How Useful Are Designer Networks?

Posted 6 years, 1 month ago in Design

Within the past three years we've witnessed an explosion of design community sites dedicated to posting shots of your work for public critique. To make sure they get the best of people they tend to be invite only. Out of nothing more than pure luck I did happen to get such an invitation to Dribbble and Forrst and have been relatively active for the past year or so.

The Good

On the good side of such services we get an instant view into the trends/direction of the industry. A place to expand our perspective of the digital world and the limitless creative potential held within, along with an opportunity to improve your skills by peer review and self motivation. But does the good outweigh the bad?

Instant Industry Insight

One really nice advantage to being included in those kinds of digital design communities allows is the ability to see at a glance where the industry is. What's hot? What technique are appearing multiple times? What colors are being used? How are layouts formed? All of which can give you insight for how to start approaching your clients and what kinds of work you want to show them.

Constant Inspiration

The most obvious advantage to these kinds of communities is that it's very easy to find some design work that inspires you. I know before I approach a design I like to see how other designers have tackled the project. You get a nice bag of all styles usually including minimalism, realism, simple & clean, dark & dirty, and you will eventually see that the possibilities are limitless out there! But at the same time I think it's important to find inspiration from places behind other digital interfaces and website designs. Ever look at intricate detail on a watch? The colors in undersea coral? Take a look around!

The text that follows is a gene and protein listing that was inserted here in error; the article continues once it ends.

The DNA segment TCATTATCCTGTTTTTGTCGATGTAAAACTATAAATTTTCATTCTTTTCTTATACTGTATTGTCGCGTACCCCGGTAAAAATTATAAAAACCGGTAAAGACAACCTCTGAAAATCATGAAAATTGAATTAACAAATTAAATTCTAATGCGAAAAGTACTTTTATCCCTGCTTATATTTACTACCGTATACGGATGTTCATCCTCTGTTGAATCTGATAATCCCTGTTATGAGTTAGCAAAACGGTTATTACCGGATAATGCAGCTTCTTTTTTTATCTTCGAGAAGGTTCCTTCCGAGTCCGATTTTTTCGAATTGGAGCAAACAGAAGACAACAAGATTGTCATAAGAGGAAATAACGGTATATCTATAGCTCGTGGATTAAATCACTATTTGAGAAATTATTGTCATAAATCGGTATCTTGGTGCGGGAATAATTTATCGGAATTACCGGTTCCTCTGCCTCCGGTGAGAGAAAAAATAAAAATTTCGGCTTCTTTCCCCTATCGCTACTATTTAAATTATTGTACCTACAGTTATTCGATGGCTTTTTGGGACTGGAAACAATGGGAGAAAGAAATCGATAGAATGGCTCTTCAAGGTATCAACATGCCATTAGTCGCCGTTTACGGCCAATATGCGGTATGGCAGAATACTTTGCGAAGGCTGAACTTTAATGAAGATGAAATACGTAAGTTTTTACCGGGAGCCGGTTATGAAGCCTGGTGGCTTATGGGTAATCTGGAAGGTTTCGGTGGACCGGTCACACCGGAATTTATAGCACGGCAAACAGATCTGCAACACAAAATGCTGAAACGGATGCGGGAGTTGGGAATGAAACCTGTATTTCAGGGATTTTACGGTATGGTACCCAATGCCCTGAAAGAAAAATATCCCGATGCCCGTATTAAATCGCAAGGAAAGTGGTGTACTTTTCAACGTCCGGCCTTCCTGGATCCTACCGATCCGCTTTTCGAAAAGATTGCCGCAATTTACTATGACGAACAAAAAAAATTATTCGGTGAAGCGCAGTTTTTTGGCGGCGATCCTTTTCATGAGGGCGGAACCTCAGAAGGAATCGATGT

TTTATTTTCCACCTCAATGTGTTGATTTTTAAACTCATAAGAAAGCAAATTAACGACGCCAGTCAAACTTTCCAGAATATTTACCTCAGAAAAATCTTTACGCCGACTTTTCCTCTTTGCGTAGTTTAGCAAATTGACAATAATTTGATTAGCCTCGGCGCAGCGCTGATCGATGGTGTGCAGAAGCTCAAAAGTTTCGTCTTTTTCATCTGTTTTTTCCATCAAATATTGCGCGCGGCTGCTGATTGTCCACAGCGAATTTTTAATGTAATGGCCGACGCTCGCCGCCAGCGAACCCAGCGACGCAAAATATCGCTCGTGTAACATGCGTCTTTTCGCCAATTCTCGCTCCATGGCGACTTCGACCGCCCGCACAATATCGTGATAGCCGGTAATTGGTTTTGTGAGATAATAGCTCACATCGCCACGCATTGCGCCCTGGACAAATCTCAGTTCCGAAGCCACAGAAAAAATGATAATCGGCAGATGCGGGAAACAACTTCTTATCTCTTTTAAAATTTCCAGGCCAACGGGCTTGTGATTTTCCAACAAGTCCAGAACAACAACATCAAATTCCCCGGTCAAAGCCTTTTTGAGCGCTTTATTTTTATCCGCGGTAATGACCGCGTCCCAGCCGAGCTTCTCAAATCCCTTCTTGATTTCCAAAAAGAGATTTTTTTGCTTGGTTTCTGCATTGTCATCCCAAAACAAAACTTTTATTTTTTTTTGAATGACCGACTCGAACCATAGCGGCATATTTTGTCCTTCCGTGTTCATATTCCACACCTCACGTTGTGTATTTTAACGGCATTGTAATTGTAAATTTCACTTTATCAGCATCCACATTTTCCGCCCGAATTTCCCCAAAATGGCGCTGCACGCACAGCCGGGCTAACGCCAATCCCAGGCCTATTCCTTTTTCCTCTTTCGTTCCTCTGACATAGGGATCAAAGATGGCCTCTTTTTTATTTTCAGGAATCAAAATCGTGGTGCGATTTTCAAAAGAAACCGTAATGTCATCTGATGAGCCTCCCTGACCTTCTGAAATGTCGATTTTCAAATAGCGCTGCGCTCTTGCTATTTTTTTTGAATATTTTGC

Peer-powered Improvement

Most the sites out there allow comments. By posting your work there you have a chance to have your design reviewed by other professional designers. Obviously this can work out great when they challenge your design by questioning the reasons behind your design. This often either reinforces your confidence in your design work, or causes you to think about it another way. Either way you can't loose.

The Bad

While design communities like Forrst and Dribbble can help a designer improve and find more inspiration, they can also create some bad habits in designers. They can cause to think to aesthetically than focusing on our content, influence us to design for the designer crowd over our actual audience. Lastly, it can negatively impact our self-worth if we put too much value into it.

Thinking Too Aesthetically

After posting my designs at these communities the feedback I get can often do more harm then good. When a designer tries to think of the design through the eyes and mind of the audience, the context I'm making it, and the resources available I get some very valid feedback that really applies to the problem I'm trying to solve. Sometimes it's in a suggestion that reaches the audience better than I originally had. Other times they find a weakness my design will have communicating a certain idea.

Then there's the bad kind of feedback. The "this should be green and not blue" kind of feedback. This is the type of feedback you'll find the most and I think this is what damages the integrity of design. Design is a planned solution to a specific problem. So when a person suggests you just change something without a reason, the value you had from making your designs has just diminished. "Because it looks cool" is not a valid design reason.

Loosing Touch With Your Audience

I found after a while posting at forrst that I was beginning to start designing for the people at forrst and not my audience. I was making design decisions expecting to get a stronger reaction from the people browsing forrst over the actual user base likely browsing my site.

Am I Really That Terrible?

One of the most painful parts of first joining these communities is when you post your absolute best design you've made after years of work and you get no feedback on it. I think it's at this point many start thinking they're just not good enough. I've definitely felt that way at first. I found sometimes I need to take a break from these communities and just go for it in my work so I make sure I develop my own decision making capabilities without having to run it through the crowd. Second, when you do get feedback and followers you need to remind yourself that they are just designers. They may like your work, but that doesn't mean it's good or bad. They just like it.

So now it's up to you how to decide how to take these design communities and make them work for you. If you need an invite, feel free to ask just have your portfolio ready.